Providing trusted legal counsel for credit unions, banks, businesses and individuals in the Tri-state area since 1989.

Can you request an accommodation to sit at work?

On Behalf of | Mar 12, 2021 | Employment Law for Employees |

Certain jobs typically require you to remain standing for long periods at a time. However, you may have a physical disability that makes this difficult or impossible.

If you are otherwise able to do your job but unable to remain standing for the required amount of time, you may request that your employer make an accommodation allowing you to sit. However, you must meet certain requirements and follow specific procedures.

When can you request an accommodation?

According to, you can request an accommodation from your employer if you have a disability that impairs at least one major life activity. For example, if your condition affects your ability to walk, work or sleep, you may be eligible for a workplace accommodation that allows you to sit at work where you would otherwise have to stand.

How do you request an accommodation?

You must make a formal request to your employer for an accommodation. You can make the request orally or submit it in writing.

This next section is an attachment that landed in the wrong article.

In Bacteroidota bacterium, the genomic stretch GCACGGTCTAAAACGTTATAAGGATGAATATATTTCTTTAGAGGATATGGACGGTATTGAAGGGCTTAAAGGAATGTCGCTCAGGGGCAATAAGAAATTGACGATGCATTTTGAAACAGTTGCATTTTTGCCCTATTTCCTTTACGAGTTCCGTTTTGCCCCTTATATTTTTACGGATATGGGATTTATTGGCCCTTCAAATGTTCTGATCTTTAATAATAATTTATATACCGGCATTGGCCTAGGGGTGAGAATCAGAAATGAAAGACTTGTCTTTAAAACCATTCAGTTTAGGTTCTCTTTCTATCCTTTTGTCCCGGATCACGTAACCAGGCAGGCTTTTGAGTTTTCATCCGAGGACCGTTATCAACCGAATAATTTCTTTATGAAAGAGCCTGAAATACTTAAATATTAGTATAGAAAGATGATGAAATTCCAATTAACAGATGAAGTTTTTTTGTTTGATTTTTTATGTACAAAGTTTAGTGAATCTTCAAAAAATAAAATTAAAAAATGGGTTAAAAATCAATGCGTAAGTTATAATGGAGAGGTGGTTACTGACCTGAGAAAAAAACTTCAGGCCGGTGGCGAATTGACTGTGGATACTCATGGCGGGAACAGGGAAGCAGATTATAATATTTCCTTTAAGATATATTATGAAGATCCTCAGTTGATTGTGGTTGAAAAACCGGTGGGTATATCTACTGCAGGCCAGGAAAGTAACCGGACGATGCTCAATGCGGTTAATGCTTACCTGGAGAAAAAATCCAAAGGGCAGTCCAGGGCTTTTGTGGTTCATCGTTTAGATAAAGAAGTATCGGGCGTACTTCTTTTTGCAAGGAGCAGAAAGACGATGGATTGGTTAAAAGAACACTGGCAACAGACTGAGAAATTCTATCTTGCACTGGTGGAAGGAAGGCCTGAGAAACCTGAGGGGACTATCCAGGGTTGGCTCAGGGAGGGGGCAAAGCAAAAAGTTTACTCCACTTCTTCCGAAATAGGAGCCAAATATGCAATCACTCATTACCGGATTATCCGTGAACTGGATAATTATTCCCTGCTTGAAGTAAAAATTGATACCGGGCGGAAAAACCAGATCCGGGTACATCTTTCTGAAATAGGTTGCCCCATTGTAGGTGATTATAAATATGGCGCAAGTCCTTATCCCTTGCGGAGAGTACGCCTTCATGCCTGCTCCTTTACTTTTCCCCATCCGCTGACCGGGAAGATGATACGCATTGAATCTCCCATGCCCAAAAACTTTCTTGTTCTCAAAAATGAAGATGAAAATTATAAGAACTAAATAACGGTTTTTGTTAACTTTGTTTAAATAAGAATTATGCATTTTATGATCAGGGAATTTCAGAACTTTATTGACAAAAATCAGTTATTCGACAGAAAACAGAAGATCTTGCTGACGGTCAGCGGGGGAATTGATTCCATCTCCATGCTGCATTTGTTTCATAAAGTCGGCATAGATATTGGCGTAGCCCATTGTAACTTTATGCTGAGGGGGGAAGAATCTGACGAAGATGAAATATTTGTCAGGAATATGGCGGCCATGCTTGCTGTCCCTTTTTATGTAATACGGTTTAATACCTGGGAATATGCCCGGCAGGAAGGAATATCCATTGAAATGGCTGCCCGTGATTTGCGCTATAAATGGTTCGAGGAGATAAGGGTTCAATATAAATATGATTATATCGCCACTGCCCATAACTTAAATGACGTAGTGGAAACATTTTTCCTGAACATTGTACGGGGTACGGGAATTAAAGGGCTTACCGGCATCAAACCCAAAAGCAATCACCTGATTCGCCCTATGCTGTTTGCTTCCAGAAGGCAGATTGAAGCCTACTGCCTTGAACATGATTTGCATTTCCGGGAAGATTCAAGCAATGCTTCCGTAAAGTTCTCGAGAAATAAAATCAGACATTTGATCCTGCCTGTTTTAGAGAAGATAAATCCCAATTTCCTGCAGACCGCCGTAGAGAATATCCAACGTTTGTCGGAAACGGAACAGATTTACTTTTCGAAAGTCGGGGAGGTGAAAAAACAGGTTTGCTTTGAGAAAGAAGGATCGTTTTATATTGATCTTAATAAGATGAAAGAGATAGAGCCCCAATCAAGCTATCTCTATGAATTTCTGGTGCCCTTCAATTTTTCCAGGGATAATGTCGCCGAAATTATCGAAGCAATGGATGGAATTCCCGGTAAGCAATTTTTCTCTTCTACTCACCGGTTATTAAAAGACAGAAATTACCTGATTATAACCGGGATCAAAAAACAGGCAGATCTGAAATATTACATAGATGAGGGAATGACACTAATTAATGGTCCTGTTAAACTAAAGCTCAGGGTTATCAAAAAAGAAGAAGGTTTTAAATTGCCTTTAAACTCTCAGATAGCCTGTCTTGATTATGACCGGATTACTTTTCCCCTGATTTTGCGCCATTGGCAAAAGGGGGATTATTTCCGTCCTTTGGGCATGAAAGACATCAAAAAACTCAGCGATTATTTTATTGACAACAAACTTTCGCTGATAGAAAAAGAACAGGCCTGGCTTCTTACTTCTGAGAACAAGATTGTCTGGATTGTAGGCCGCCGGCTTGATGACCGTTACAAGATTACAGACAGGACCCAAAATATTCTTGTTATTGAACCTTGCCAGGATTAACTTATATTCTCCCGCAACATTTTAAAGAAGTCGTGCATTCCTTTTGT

What response can you expect?

As long as you are otherwise able to do the job, your employer must comply with any requests for a reasonable accommodation unless he or she can prove that doing so would impose an undue hardship. An undue hardship occurs when making the accommodation would cost your employer too much money.

If your disability is not self-evident or apparent, your employer may ask for medical certification of its existence before granting the accommodation. For example, chronic back pain often gives no outward sign, so your employer could ask you for certification from your doctor verifying it. However, if you rely on a mobility aid, such as a wheelchair or a walker, your disability would be self-evident, and it would be discriminatory of your employer to ask for certification of your disability.

Your employer may not provide exactly the accommodation you request. As long as it is effective, the law allows your employer to choose what accommodation to provide.